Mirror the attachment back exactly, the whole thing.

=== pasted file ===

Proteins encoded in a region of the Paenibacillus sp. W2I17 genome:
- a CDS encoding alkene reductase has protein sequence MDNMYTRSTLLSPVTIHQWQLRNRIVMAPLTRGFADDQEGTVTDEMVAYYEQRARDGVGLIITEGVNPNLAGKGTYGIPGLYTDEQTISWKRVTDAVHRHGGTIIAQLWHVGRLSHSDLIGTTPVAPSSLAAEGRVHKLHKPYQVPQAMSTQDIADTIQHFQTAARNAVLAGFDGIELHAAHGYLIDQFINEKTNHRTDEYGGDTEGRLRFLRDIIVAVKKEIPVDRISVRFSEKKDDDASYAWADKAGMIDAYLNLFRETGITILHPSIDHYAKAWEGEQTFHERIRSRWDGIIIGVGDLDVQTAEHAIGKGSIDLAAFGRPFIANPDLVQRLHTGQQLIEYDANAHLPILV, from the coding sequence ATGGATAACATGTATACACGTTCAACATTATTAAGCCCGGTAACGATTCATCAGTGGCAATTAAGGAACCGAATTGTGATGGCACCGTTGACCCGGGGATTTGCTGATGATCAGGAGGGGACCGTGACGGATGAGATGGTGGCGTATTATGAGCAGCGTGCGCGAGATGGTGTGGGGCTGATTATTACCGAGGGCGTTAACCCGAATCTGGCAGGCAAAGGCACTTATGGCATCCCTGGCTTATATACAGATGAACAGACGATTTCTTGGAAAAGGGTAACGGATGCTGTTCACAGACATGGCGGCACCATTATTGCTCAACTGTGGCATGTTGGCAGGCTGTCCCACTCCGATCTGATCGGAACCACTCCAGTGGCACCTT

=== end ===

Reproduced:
Proteins encoded in a region of the Paenibacillus sp. W2I17 genome:
- a CDS encoding alkene reductase has protein sequence MDNMYTRSTLLSPVTIHQWQLRNRIVMAPLTRGFADDQEGTVTDEMVAYYEQRARDGVGLIITEGVNPNLAGKGTYGIPGLYTDEQTISWKRVTDAVHRHGGTIIAQLWHVGRLSHSDLIGTTPVAPSSLAAEGRVHKLHKPYQVPQAMSTQDIADTIQHFQTAARNAVLAGFDGIELHAAHGYLIDQFINEKTNHRTDEYGGDTEGRLRFLRDIIVAVKKEIPVDRISVRFSEKKDDDASYAWADKAGMIDAYLNLFRETGITILHPSIDHYAKAWEGEQTFHERIRSRWDGIIIGVGDLDVQTAEHAIGKGSIDLAAFGRPFIANPDLVQRLHTGQQLIEYDANAHLPILV, from the coding sequence ATGGATAACATGTATACACGTTCAACATTATTAAGCCCGGTAACGATTCATCAGTGGCAATTAAGGAACCGAATTGTGATGGCACCGTTGACCCGGGGATTTGCTGATGATCAGGAGGGGACCGTGACGGATGAGATGGTGGCGTATTATGAGCAGCGTGCGCGAGATGGTGTGGGGCTGATTATTACCGAGGGCGTTAACCCGAATCTGGCAGGCAAAGGCACTTATGGCATCCCTGGCTTATATACAGATGAACAGACGATTTCTTGGAAAAGGGTAACGGATGCTGTTCACAGACATGGCGGCACCATTATTGCTCAACTGTGGCATGTTGGCAGGCTGTCCCACTCCGATCTGATCGGAACCACTCCAGTGGCACCTT